Atlanta Mayor Keisha Lance Bottoms said she has accepted the resignation of Police Chief Erika Shields following the June 12 officer-involved shooting that took the life of Rayshard Brooks.
Bottoms made the announcement at a press conference held at City Hall on June 13. Bottoms said the officer’s use of deadly force against Brooks, 27, was not justified and called for his immediate termination.
Brooks was being investigated for a DUI after complaints he was asleep in his car blocking the drive-thru lane of a Wendy’s restaurant on University Avenue around 10:30 p.m. After a tussle with police over a Taser, Brooks was shot and killed.
While Bottoms praised the dedication of the officers of the Atlanta Police Department, she said “there has been a disconnect between officers and the communities they protect.”
Bottoms said Shields has been a “solid member of APD for two decades” and will remain with the force in a role to be determined.
“Chief Shields and I believe Atlanta can be a model of meaningful police reform,” Bottoms said. She said Shield’s stepping aside would allow the city to “move forward with urgency to rebuild trust throughout our communities.”
Former assistant police Chief Rodney Bryant will serve as the interim chief while the city launches a national search for new leadership, Bottoms said.
“The service and sacrifice of APD’s officers is not lost upon me, and I remain grateful for the work that you do to keep our city safe,” Bottoms said. “But as Dr. King reminded us many years ago, there is a fierce urgency of now that calls upon each of us, myself included, to be held accountable to the communities in which we are entrusted to serve.”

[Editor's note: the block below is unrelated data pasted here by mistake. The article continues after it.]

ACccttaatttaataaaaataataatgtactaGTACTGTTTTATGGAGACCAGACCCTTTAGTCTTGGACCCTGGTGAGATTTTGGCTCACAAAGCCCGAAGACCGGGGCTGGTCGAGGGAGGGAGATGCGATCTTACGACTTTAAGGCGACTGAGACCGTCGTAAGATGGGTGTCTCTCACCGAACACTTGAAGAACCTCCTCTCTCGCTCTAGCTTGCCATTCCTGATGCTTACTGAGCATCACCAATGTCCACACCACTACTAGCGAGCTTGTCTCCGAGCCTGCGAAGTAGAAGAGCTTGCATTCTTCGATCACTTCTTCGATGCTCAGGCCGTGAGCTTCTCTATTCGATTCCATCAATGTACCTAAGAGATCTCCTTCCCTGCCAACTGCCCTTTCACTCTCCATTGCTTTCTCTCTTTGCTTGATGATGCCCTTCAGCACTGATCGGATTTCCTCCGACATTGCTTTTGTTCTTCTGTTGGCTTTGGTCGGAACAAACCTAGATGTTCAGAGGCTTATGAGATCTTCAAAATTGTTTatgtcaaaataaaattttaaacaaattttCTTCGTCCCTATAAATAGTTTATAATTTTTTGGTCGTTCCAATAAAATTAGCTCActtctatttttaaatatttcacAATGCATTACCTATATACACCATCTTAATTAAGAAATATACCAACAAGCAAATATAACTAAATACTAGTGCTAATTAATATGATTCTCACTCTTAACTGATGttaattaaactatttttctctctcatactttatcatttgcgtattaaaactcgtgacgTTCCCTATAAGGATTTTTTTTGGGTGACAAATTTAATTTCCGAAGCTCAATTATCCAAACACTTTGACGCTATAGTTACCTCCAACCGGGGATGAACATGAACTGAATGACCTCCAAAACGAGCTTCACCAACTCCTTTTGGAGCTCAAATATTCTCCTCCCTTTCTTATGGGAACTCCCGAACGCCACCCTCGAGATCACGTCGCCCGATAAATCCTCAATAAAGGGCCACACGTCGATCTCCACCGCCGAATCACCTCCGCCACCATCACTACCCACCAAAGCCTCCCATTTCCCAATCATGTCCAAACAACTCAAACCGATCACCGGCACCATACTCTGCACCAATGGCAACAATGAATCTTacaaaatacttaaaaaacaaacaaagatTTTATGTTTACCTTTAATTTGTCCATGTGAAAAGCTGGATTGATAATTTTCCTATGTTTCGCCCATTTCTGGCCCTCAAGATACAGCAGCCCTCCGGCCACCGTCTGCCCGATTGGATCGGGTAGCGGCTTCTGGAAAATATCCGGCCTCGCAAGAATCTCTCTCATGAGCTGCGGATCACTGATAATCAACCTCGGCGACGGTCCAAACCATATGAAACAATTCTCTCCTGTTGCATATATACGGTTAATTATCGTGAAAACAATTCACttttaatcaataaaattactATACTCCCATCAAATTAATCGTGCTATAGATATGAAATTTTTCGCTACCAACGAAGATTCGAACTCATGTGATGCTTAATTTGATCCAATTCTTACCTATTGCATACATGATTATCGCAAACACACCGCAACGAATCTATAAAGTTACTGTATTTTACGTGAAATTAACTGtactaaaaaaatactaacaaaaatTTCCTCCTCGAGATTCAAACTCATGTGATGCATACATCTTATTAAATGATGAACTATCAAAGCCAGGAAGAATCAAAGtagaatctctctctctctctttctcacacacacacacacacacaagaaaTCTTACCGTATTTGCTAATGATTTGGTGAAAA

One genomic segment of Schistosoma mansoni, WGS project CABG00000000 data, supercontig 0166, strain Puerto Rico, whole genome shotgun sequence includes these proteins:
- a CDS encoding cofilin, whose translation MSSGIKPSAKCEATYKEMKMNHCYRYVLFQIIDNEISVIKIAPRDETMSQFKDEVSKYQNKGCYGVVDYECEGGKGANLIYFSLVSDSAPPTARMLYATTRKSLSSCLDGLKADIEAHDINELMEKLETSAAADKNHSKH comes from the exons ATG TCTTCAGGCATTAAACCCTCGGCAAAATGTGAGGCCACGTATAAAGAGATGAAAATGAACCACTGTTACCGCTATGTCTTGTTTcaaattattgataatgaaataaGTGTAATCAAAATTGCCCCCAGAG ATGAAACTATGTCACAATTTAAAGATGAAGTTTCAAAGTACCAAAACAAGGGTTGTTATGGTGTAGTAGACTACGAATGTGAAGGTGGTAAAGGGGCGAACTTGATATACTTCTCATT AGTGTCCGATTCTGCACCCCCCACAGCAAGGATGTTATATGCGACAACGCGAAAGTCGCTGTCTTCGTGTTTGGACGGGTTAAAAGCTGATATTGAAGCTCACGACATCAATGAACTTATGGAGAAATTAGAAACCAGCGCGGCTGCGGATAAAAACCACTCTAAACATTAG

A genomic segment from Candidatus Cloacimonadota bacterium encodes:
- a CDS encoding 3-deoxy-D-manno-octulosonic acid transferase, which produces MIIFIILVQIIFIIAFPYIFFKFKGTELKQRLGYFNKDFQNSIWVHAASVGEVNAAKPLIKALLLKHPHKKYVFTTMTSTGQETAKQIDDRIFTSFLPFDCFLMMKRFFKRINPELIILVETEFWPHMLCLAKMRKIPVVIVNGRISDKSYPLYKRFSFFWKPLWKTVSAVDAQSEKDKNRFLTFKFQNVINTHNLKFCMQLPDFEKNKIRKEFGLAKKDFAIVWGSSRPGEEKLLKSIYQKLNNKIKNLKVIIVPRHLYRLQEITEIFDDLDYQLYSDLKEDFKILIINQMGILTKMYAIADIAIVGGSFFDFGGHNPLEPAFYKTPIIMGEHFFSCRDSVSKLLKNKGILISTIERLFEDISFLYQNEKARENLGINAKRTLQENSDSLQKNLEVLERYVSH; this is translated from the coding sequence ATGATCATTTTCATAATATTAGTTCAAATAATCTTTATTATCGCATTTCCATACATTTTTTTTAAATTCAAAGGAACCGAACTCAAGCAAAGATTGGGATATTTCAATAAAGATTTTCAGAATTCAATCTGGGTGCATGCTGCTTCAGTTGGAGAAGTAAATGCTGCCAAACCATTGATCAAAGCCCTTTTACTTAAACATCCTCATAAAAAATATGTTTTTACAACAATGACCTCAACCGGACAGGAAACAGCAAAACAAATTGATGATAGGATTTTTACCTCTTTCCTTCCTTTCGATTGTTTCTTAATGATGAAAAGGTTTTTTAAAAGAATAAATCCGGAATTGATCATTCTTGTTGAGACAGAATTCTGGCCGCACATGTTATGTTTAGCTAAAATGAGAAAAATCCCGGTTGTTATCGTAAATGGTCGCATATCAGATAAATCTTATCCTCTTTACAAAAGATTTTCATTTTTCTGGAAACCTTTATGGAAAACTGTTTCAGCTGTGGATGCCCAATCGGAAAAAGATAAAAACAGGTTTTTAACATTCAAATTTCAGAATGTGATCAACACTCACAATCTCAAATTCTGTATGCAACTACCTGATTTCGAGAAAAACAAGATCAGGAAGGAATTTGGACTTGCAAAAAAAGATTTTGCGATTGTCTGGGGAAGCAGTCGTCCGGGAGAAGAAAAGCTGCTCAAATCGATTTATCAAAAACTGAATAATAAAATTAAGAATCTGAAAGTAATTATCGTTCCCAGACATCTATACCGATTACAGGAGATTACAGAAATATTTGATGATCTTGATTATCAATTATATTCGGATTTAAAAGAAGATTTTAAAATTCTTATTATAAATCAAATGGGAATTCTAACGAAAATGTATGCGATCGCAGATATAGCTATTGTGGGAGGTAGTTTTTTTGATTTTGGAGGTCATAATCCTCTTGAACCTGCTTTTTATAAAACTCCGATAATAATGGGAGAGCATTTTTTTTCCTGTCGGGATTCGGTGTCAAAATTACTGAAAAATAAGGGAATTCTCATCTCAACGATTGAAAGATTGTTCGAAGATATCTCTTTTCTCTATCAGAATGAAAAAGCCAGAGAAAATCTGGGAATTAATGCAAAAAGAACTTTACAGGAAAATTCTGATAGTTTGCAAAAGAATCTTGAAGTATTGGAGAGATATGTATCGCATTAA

“For more than two decades, I have served alongside some of the finest women and men in the Atlanta Police Department,” said Shields in a written statement. “Out of a deep and abiding love for this city and this department, I offered to step aside as police chief. APD has my full support, and Mayor Bottoms has my support on the future direction of this department. I have faith in the mayor, and it is time for the city to move forward and build trust between law enforcement and the communities they serve.”
Bottoms said she had convened an advisory council to review the APD’s use of deadly force policy and recommendations would be forthcoming soon.
Bottoms said to the family of Brooks that she was ” sincerely sorry for your loss” and hoped they would take some comfort in the “swift action taken today” and the meaningful reform to come.
Shields has been a popular figure among some Buckhead community groups and leaders, as evidenced in a mayoral town hall there last year where Bottoms was booed while the police chief was applauded.
City Councilmember J.P. Matzigkeit, who represents Buckhead’s District 8, praised Shields in a brief comment about her resignation.
“I have a ton of respect for Chief Shields,” said Matzigkeit. “She’s a great cop. I’m sorry to see her leave and appreciate everything she has done for the city.”
Councilmember Howard Shook, who represents Buckhead’s District 7, declined to comment.
Shields was appointed chief in 2016 and was the city’s first openly gay police chief.
During the recent protests over the police-involved killing of George Floyd in Minnesota, Shields’ response initially drew some praise but increasing criticism and scrutiny. She won attention for attending an early protest and expressed empathy about lack of reforms. But claims from her and Bottoms that protests involved outsiders did not hold up, and a violent APD arrest of two college students led the mayor to fire four officers while Shields complained about criminal charges filed in the case.
–John Ruch contributed